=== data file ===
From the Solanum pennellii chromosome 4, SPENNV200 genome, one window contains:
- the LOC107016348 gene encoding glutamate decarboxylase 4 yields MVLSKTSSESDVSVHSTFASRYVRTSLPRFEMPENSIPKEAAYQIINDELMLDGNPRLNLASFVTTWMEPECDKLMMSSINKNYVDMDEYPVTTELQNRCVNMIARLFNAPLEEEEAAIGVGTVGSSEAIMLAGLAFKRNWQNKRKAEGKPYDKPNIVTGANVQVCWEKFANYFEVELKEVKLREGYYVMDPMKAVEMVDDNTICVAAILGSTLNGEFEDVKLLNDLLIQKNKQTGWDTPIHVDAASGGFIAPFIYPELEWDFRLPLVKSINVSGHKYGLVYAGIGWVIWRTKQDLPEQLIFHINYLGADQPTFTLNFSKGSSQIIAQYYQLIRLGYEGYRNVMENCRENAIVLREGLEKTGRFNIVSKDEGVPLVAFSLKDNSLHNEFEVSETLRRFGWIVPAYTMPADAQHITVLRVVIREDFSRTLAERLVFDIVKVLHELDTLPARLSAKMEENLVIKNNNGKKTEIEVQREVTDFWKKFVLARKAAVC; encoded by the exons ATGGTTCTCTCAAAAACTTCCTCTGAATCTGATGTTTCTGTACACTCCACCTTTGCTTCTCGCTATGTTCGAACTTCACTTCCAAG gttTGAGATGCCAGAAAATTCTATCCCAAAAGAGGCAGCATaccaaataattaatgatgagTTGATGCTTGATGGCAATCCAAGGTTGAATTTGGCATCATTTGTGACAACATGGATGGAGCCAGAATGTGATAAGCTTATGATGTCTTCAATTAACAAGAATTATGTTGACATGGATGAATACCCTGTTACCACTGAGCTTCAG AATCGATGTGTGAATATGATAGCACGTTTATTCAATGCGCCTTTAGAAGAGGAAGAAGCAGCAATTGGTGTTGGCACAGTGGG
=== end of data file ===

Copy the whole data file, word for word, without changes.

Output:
From the Solanum pennellii chromosome 4, SPENNV200 genome, one window contains:
- the LOC107016348 gene encoding glutamate decarboxylase 4 yields MVLSKTSSESDVSVHSTFASRYVRTSLPRFEMPENSIPKEAAYQIINDELMLDGNPRLNLASFVTTWMEPECDKLMMSSINKNYVDMDEYPVTTELQNRCVNMIARLFNAPLEEEEAAIGVGTVGSSEAIMLAGLAFKRNWQNKRKAEGKPYDKPNIVTGANVQVCWEKFANYFEVELKEVKLREGYYVMDPMKAVEMVDDNTICVAAILGSTLNGEFEDVKLLNDLLIQKNKQTGWDTPIHVDAASGGFIAPFIYPELEWDFRLPLVKSINVSGHKYGLVYAGIGWVIWRTKQDLPEQLIFHINYLGADQPTFTLNFSKGSSQIIAQYYQLIRLGYEGYRNVMENCRENAIVLREGLEKTGRFNIVSKDEGVPLVAFSLKDNSLHNEFEVSETLRRFGWIVPAYTMPADAQHITVLRVVIREDFSRTLAERLVFDIVKVLHELDTLPARLSAKMEENLVIKNNNGKKTEIEVQREVTDFWKKFVLARKAAVC; encoded by the exons ATGGTTCTCTCAAAAACTTCCTCTGAATCTGATGTTTCTGTACACTCCACCTTTGCTTCTCGCTATGTTCGAACTTCACTTCCAAG gttTGAGATGCCAGAAAATTCTATCCCAAAAGAGGCAGCATaccaaataattaatgatgagTTGATGCTTGATGGCAATCCAAGGTTGAATTTGGCATCATTTGTGACAACATGGATGGAGCCAGAATGTGATAAGCTTATGATGTCTTCAATTAACAAGAATTATGTTGACATGGATGAATACCCTGTTACCACTGAGCTTCAG AATCGATGTGTGAATATGATAGCACGTTTATTCAATGCGCCTTTAGAAGAGGAAGAAGCAGCAATTGGTGTTGGCACAGTGGG